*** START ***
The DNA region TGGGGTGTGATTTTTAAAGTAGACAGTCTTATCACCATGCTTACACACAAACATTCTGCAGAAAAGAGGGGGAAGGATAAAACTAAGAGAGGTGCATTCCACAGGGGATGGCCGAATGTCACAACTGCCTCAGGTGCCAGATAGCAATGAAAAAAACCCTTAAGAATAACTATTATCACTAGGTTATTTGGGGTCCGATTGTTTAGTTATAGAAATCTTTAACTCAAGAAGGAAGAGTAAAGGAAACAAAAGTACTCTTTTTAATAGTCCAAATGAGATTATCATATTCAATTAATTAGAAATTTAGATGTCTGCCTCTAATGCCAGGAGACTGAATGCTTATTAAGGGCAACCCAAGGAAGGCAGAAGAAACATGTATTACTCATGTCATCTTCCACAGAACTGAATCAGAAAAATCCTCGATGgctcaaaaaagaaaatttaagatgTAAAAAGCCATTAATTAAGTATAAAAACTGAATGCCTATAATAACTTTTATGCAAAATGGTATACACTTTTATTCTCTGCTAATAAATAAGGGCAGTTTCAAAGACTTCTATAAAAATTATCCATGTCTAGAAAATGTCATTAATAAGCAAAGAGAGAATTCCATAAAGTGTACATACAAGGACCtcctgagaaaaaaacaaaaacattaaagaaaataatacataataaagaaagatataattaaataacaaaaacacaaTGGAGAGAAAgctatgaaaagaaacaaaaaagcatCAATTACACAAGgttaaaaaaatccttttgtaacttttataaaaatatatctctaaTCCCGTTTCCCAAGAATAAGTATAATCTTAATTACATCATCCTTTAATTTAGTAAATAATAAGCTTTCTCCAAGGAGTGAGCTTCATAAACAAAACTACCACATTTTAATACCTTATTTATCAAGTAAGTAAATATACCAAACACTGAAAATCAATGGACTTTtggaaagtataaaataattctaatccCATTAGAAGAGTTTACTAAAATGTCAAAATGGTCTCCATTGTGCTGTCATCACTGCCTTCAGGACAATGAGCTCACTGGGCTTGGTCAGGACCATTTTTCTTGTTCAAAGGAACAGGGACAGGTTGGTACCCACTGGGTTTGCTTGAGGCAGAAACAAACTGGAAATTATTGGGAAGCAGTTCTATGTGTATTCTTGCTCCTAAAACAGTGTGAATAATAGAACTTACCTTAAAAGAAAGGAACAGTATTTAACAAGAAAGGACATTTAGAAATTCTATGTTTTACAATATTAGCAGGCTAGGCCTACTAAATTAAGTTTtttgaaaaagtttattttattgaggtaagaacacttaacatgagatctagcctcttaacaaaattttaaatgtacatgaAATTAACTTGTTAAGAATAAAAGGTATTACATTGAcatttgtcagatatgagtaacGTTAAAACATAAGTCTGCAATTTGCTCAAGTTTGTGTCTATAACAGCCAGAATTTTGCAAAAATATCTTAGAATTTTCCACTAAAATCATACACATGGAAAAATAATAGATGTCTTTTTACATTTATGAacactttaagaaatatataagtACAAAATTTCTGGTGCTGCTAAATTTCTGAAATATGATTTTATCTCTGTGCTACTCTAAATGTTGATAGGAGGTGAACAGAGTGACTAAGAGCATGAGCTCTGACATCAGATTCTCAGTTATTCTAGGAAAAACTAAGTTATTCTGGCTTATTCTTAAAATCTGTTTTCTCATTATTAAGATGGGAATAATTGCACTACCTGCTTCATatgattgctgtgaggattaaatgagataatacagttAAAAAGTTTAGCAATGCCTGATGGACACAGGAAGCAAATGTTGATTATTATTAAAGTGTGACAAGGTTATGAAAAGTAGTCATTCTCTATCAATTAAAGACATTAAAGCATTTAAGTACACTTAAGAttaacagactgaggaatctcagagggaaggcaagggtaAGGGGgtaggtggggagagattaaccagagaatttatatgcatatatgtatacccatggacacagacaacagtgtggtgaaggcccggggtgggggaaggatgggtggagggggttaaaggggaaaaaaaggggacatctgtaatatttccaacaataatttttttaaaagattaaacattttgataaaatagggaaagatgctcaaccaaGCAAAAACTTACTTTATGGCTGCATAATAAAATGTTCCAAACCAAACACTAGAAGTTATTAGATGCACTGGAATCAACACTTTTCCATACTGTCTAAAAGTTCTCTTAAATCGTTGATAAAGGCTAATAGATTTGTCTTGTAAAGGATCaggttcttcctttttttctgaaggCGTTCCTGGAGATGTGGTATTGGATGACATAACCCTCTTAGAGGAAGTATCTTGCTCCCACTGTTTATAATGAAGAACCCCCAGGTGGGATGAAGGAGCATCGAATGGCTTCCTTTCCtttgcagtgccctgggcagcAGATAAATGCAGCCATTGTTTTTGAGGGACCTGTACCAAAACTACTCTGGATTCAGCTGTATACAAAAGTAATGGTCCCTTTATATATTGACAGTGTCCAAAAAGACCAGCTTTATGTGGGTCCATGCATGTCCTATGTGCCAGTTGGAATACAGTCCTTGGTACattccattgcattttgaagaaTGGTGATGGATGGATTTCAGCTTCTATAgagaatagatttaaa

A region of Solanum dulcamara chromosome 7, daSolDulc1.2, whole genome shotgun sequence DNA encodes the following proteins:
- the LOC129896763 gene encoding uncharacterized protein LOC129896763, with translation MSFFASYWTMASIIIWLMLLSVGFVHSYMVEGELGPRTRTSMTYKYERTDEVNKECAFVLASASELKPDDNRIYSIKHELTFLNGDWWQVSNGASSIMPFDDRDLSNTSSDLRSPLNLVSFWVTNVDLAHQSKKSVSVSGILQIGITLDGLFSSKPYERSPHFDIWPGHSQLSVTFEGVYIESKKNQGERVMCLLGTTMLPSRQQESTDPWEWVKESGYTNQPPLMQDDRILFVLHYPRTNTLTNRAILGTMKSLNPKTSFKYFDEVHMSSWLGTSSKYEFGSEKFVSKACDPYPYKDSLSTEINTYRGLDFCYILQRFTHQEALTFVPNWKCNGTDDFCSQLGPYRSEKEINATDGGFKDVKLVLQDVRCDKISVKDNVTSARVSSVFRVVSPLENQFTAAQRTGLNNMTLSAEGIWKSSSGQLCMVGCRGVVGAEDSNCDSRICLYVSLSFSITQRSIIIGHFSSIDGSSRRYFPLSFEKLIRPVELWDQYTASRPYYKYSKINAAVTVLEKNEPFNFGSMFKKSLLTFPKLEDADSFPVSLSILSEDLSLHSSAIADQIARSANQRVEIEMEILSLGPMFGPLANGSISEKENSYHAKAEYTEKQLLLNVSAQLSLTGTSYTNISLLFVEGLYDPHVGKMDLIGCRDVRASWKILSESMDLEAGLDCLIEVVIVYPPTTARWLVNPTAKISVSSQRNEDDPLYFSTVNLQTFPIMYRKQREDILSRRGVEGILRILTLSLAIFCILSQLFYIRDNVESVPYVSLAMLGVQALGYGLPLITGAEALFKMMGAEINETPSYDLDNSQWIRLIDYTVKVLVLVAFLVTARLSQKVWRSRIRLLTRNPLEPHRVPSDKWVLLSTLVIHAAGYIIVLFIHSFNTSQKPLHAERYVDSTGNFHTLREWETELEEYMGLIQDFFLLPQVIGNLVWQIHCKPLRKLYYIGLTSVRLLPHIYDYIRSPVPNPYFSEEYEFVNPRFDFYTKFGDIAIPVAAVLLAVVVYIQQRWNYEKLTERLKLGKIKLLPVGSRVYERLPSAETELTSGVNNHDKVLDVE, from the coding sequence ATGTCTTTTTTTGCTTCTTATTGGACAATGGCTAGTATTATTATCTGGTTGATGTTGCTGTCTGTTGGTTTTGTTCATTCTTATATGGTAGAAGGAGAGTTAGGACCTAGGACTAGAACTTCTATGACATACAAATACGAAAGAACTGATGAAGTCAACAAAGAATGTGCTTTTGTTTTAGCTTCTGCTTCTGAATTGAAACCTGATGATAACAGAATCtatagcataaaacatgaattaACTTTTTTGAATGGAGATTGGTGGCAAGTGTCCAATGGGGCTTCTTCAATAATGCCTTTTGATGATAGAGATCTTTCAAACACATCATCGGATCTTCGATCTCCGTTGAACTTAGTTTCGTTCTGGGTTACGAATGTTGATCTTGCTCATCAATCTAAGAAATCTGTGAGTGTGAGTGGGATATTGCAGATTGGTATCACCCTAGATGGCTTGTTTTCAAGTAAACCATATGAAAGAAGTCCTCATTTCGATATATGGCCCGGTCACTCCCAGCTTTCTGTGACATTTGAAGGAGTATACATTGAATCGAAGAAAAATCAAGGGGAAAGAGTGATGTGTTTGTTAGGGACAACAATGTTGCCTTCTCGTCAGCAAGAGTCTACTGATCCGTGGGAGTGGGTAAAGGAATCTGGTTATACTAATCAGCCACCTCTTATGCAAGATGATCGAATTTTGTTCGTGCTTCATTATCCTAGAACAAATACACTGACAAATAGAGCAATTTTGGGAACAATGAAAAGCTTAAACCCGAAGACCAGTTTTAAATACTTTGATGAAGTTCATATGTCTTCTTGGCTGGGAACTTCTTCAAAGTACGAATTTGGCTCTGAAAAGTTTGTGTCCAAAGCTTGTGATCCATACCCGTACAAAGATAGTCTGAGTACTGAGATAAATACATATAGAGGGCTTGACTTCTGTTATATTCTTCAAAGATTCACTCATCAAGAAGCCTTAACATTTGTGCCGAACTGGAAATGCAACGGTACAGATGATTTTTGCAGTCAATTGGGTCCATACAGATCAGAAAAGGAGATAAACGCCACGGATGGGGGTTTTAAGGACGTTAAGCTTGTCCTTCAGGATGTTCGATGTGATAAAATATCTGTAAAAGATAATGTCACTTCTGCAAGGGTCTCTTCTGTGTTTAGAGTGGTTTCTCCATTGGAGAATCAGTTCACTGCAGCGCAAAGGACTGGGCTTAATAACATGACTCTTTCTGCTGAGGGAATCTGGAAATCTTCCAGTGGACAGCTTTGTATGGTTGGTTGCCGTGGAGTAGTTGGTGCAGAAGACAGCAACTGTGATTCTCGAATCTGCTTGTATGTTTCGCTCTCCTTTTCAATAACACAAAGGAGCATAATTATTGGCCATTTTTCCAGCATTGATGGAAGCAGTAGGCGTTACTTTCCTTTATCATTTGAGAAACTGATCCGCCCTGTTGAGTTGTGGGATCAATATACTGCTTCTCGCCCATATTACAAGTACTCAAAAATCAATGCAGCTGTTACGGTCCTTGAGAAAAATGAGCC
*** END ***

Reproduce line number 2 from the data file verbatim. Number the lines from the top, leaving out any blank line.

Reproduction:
A region of Solanum dulcamara chromosome 7, daSolDulc1.2, whole genome shotgun sequence DNA encodes the following proteins: